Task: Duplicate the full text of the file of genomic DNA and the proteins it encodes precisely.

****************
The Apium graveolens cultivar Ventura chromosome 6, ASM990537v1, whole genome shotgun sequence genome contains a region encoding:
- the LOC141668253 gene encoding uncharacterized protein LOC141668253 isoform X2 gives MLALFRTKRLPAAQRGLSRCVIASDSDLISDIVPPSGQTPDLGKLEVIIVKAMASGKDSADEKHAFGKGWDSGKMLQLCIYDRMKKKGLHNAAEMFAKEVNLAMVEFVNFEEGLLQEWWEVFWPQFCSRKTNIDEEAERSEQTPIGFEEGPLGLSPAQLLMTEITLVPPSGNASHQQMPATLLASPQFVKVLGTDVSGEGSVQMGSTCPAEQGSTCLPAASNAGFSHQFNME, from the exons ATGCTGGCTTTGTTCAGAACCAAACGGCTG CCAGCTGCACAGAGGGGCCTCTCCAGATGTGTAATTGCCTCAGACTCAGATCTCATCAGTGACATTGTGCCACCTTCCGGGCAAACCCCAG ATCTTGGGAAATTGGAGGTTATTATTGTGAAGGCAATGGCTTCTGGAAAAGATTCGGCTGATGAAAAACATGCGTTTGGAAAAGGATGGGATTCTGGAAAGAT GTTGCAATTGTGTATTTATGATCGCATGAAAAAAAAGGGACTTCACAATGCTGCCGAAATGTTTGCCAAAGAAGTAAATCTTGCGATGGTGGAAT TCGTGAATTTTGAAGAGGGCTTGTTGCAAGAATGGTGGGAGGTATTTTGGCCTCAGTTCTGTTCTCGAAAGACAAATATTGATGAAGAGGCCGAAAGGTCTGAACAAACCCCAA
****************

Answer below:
The Apium graveolens cultivar Ventura chromosome 6, ASM990537v1, whole genome shotgun sequence genome contains a region encoding:
- the LOC141668253 gene encoding uncharacterized protein LOC141668253 isoform X2 gives MLALFRTKRLPAAQRGLSRCVIASDSDLISDIVPPSGQTPDLGKLEVIIVKAMASGKDSADEKHAFGKGWDSGKMLQLCIYDRMKKKGLHNAAEMFAKEVNLAMVEFVNFEEGLLQEWWEVFWPQFCSRKTNIDEEAERSEQTPIGFEEGPLGLSPAQLLMTEITLVPPSGNASHQQMPATLLASPQFVKVLGTDVSGEGSVQMGSTCPAEQGSTCLPAASNAGFSHQFNME, from the exons ATGCTGGCTTTGTTCAGAACCAAACGGCTG CCAGCTGCACAGAGGGGCCTCTCCAGATGTGTAATTGCCTCAGACTCAGATCTCATCAGTGACATTGTGCCACCTTCCGGGCAAACCCCAG ATCTTGGGAAATTGGAGGTTATTATTGTGAAGGCAATGGCTTCTGGAAAAGATTCGGCTGATGAAAAACATGCGTTTGGAAAAGGATGGGATTCTGGAAAGAT GTTGCAATTGTGTATTTATGATCGCATGAAAAAAAAGGGACTTCACAATGCTGCCGAAATGTTTGCCAAAGAAGTAAATCTTGCGATGGTGGAAT TCGTGAATTTTGAAGAGGGCTTGTTGCAAGAATGGTGGGAGGTATTTTGGCCTCAGTTCTGTTCTCGAAAGACAAATATTGATGAAGAGGCCGAAAGGTCTGAACAAACCCCAA